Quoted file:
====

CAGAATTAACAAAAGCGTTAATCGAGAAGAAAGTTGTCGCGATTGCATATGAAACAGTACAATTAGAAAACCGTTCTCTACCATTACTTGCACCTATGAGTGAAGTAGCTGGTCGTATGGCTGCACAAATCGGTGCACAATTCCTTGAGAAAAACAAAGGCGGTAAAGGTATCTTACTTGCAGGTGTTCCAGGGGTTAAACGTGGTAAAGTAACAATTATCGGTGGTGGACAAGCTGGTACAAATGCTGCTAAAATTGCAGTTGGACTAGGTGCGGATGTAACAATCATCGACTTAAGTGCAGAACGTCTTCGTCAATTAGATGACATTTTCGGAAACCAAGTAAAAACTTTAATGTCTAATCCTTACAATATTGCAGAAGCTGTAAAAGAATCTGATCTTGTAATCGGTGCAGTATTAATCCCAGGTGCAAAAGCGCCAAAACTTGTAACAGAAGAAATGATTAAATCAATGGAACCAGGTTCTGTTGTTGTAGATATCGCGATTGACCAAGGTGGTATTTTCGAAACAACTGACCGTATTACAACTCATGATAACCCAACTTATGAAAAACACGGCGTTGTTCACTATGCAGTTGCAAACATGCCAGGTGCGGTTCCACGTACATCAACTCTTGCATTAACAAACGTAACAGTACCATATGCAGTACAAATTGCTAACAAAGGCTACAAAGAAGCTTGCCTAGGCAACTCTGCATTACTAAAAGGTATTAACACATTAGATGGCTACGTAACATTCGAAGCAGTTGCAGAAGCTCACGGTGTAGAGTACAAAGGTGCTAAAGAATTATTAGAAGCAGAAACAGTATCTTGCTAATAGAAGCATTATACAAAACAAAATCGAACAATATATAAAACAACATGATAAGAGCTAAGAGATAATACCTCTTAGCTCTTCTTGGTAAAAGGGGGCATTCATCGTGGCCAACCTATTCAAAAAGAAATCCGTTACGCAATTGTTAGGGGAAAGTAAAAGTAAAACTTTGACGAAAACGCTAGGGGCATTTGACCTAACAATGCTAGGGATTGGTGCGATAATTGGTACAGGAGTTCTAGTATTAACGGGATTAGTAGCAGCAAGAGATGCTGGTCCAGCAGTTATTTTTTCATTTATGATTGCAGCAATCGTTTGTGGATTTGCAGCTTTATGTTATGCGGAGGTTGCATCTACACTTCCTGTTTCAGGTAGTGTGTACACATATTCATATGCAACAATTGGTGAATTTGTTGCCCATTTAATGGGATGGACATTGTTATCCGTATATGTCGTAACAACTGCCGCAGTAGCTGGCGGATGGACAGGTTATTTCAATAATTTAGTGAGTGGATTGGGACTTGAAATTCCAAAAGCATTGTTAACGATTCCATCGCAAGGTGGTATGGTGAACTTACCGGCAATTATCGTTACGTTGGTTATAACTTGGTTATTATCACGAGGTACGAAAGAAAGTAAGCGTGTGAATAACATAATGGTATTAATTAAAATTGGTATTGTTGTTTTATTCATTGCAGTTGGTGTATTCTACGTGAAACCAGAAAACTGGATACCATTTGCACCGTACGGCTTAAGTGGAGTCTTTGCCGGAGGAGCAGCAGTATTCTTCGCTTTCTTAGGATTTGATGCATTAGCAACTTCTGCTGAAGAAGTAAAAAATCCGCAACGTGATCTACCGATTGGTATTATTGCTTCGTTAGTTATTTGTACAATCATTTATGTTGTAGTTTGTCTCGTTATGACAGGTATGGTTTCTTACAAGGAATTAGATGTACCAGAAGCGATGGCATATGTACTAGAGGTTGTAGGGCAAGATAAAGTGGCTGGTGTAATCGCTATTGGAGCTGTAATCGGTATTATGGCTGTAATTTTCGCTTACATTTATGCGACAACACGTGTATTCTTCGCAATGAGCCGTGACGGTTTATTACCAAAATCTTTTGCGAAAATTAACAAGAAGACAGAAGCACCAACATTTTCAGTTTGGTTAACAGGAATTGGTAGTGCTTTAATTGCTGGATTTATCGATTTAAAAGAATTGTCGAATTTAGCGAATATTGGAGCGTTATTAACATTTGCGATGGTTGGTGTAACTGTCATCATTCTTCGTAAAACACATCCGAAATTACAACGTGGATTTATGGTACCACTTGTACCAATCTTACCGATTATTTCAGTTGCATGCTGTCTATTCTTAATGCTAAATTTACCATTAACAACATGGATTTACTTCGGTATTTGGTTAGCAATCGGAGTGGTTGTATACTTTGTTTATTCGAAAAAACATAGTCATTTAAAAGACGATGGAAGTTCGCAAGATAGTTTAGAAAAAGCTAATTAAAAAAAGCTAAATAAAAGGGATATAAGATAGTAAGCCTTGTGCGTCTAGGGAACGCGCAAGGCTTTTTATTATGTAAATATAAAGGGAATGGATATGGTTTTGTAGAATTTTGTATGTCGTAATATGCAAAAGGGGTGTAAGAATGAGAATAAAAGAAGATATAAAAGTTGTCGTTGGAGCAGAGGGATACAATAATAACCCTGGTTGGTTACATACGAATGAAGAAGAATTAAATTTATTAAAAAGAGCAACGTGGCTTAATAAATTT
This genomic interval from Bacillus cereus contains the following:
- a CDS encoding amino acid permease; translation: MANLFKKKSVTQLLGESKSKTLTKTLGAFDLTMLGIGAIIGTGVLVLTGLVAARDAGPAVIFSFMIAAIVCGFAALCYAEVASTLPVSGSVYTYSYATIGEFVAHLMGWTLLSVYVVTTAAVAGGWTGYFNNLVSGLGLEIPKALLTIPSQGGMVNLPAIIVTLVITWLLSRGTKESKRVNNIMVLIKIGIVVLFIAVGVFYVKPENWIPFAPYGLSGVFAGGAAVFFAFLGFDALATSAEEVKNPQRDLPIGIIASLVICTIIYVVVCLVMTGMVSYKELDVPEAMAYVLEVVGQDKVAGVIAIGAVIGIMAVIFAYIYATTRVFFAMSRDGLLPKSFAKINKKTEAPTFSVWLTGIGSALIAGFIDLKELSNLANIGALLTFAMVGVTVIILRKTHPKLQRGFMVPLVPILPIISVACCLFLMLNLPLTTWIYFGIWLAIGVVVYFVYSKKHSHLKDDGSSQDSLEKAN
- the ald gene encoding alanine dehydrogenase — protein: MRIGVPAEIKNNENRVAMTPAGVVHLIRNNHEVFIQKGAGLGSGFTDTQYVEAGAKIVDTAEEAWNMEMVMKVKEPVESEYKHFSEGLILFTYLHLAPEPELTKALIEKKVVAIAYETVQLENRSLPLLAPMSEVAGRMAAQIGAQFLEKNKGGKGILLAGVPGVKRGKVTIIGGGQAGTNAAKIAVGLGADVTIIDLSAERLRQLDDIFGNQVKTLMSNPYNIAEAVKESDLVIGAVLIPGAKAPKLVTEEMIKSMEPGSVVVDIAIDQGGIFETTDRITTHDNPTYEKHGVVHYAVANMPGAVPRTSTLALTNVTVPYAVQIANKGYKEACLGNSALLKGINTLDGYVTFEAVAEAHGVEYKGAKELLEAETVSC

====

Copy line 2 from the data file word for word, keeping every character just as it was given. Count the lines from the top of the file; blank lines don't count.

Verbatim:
This genomic interval from Bacillus cereus contains the following: